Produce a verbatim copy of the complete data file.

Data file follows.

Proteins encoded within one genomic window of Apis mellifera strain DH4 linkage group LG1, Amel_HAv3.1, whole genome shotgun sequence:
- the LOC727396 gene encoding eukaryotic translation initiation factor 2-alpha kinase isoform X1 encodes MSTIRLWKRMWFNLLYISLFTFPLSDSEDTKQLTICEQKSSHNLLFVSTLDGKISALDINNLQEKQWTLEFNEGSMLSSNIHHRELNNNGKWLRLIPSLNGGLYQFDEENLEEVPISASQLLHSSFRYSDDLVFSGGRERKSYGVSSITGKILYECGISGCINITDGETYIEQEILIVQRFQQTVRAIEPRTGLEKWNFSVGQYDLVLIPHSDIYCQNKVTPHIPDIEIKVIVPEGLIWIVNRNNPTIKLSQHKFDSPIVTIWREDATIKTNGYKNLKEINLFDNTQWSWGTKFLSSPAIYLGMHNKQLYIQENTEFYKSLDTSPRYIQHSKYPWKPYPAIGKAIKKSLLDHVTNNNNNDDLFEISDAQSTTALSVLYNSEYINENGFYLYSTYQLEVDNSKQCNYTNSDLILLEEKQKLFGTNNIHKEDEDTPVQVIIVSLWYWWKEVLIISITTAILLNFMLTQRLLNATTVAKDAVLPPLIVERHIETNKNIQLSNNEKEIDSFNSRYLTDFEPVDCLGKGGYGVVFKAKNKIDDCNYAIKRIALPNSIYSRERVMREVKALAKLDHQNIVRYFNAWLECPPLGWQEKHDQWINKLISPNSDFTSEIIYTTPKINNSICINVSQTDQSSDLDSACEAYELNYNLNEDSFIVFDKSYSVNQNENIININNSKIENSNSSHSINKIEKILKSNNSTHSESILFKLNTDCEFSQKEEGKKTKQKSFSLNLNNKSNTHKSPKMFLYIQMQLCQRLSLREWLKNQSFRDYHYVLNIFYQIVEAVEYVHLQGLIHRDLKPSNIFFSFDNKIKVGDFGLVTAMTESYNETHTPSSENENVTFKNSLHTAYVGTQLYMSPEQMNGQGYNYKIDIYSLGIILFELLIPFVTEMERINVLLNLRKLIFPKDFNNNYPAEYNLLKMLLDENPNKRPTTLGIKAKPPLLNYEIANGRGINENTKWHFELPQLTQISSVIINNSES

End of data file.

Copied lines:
Proteins encoded within one genomic window of Apis mellifera strain DH4 linkage group LG1, Amel_HAv3.1, whole genome shotgun sequence:
- the LOC727396 gene encoding eukaryotic translation initiation factor 2-alpha kinase isoform X1 encodes MSTIRLWKRMWFNLLYISLFTFPLSDSEDTKQLTICEQKSSHNLLFVSTLDGKISALDINNLQEKQWTLEFNEGSMLSSNIHHRELNNNGKWLRLIPSLNGGLYQFDEENLEEVPISASQLLHSSFRYSDDLVFSGGRERKSYGVSSITGKILYECGISGCINITDGETYIEQEILIVQRFQQTVRAIEPRTGLEKWNFSVGQYDLVLIPHSDIYCQNKVTPHIPDIEIKVIVPEGLIWIVNRNNPTIKLSQHKFDSPIVTIWREDATIKTNGYKNLKEINLFDNTQWSWGTKFLSSPAIYLGMHNKQLYIQENTEFYKSLDTSPRYIQHSKYPWKPYPAIGKAIKKSLLDHVTNNNNNDDLFEISDAQSTTALSVLYNSEYINENGFYLYSTYQLEVDNSKQCNYTNSDLILLEEKQKLFGTNNIHKEDEDTPVQVIIVSLWYWWKEVLIISITTAILLNFMLTQRLLNATTVAKDAVLPPLIVERHIETNKNIQLSNNEKEIDSFNSRYLTDFEPVDCLGKGGYGVVFKAKNKIDDCNYAIKRIALPNSIYSRERVMREVKALAKLDHQNIVRYFNAWLECPPLGWQEKHDQWINKLISPNSDFTSEIIYTTPKINNSICINVSQTDQSSDLDSACEAYELNYNLNEDSFIVFDKSYSVNQNENIININNSKIENSNSSHSINKIEKILKSNNSTHSESILFKLNTDCEFSQKEEGKKTKQKSFSLNLNNKSNTHKSPKMFLYIQMQLCQRLSLREWLKNQSFRDYHYVLNIFYQIVEAVEYVHLQGLIHRDLKPSNIFFSFDNKIKVGDFGLVTAMTESYNETHTPSSENENVTFKNSLHTAYVGTQLYMSPEQMNGQGYNYKIDIYSLGIILFELLIPFVTEMERINVLLNLRKLIFPKDFNNNYPAEYNLLKMLLDENPNKRPTTLGIKAKPPLLNYEIANGRGINENTKWHFELPQLTQISSVIINNSES